I apologise in advance for this blog being a bit scatty today as I have been really busy since the end of exams and am going out again in about an hour to Imperial’s Raising and Giving summer festival where one of my housemates is playing in a band. I have woken up to him learning songs on guitar in his room for the last three days straight, and by the sounds of it, it should be a good show!
Last weekend I dived straight into after-exam-joy by making a Saturn cake (the video of which I will hopefully post when Alex and I have had time to edit it). Making a huge self-supporting spherical cake with three internal layers was—probably obviously to everyone else—so, so much more ambitious than I thought it would be, but the end result was not too bad! Getting the inside layers to cook together involved a very steep learning curve, so if anyone else is thinking of embarking on a similar project I have some tips, which I will put on the end of the next blog.
My sister then came down from home and we went to Westfield shopping centre, a place I had never been to before but was pretty much like any other shopping centre in the world except bigger than most and with a huge and scary designer section that we couldn’t seem to escape from at first. We also went to see 22 Jump Street which was hilarious (but you have to see the first one first because like half of the jokes are references to it) and then on Friday we had the last ever house party in my house, as next week we are moving.
I haven’t seen the house we are moving into yet as the viewing was during my exams and we had to put a quick offer in as some first years were also making an offer the same day (sucks to be them). The same thing happened to us last year so I feel like our place in the food-chain of renting houses has justly risen. It is (apparently) a nice house and just about a walking distance from Imperial now which is the only real inconvenience about our house this year. I now have to figure out how to transfer or stop the water, gas electricity, internet etc etc which should be fun and so I will probably be writing a blog after doing so about how much of an expert I am now at renting and moving houses in London.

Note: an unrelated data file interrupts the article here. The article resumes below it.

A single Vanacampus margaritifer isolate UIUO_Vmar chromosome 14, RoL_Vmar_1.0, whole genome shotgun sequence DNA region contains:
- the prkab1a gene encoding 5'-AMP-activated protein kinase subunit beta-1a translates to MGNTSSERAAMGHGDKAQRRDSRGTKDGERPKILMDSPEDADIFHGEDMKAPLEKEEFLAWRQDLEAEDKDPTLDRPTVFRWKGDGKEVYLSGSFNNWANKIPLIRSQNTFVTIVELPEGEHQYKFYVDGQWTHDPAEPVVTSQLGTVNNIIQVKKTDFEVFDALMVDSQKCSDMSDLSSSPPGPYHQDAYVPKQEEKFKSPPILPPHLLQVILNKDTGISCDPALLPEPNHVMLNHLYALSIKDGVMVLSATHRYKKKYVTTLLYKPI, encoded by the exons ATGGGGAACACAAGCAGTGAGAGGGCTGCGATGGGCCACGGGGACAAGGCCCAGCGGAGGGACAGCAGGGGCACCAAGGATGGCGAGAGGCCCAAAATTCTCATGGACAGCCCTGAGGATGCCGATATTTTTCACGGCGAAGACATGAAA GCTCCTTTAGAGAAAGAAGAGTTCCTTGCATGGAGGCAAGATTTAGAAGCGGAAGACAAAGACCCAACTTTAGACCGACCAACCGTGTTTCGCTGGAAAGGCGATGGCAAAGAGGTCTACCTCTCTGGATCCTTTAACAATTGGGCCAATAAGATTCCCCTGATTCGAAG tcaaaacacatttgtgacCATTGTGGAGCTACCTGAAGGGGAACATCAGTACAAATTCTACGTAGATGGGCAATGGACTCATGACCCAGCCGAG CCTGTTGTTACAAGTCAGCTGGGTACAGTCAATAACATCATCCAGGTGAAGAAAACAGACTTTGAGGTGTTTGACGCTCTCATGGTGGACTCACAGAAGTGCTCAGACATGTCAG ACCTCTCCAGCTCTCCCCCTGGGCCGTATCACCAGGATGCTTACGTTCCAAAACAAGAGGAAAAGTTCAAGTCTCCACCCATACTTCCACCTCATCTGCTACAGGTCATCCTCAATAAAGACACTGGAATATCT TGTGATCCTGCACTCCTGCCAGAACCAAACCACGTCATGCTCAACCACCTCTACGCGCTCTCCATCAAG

Other activities I have been busy with are travelling to Alex’s old school to watch him play basketball against the current basketball team, going to help out at KEEN (a charity I have talked about before in blogs) and dyeing my hair pink—which is not permanent for anyone in my family who may not have heard about this yet. 😛
I have also been reading a lot— ‘The man who mistook his wife for a hat’ by Oliver Sacks is my favourite so far and I would recommend it to everyone. It is a book of case studies of patients written by their psychiatrist, but it is so gently and genuinely written that it is the exact opposite of the sort of travelling-freakshow-aren’t-people-with-disabilities-odd-and-hilarious stories that you too often have the misfortune to come across. The case studies are as much about the people’s lives and characters as their problems, and often have unexpectedly happy endings. Mind you, some of the padding between the case studies was a little too pompous and verbose for me, as much as I liked and admired the writer by the end.
I have also read are ‘I capture the castle’ by Dodie Smith which was the most absorbing and disappointing book. I read this during exams and would have read it all in one go if it wasn’t for all that pesky revision nonsense, so my disappointment may have come from having to wait a week desperate to finish it. It is a really interesting set-up—a very poor family with a supposed genius father who won’t or can’t write anymore and their rich alluring neighbours but that is about as far as the characters and plot goes in the rest of the like five hundred pages—it is not a short book.
I also have a new Kurt Vonnegut (‘Hocus Pocus’) which I have yet to read but will probably be as wonderful as every other Kurt Vonnegut, ‘Bad Science’ by Ben Goldacre, the first chapter of which has already made me really quite angry with fraudsters peddling dubious science claims and the people that go along with them unquestioningly, and ‘Pluto’ by Glyn Maxwell which is a nice slim poetry book that I have yet to read in depth.
Finally, I have a beautiful hardback copy of Kurt Vonnegut’s Drawings which I already love so, so much.
There is also one more day to vote for the longitude prize (http://www.longitudeprize.org/vote-now) if you want to have a say in which problem could win ten million pounds. As far as I can work out, the ten million is prize money that doesn’t have to go towards funding the research, but the idea is that the prestige that would come from winning the prize will incentivise people to work on these problems (even large companies that spend many many times this amount on research already).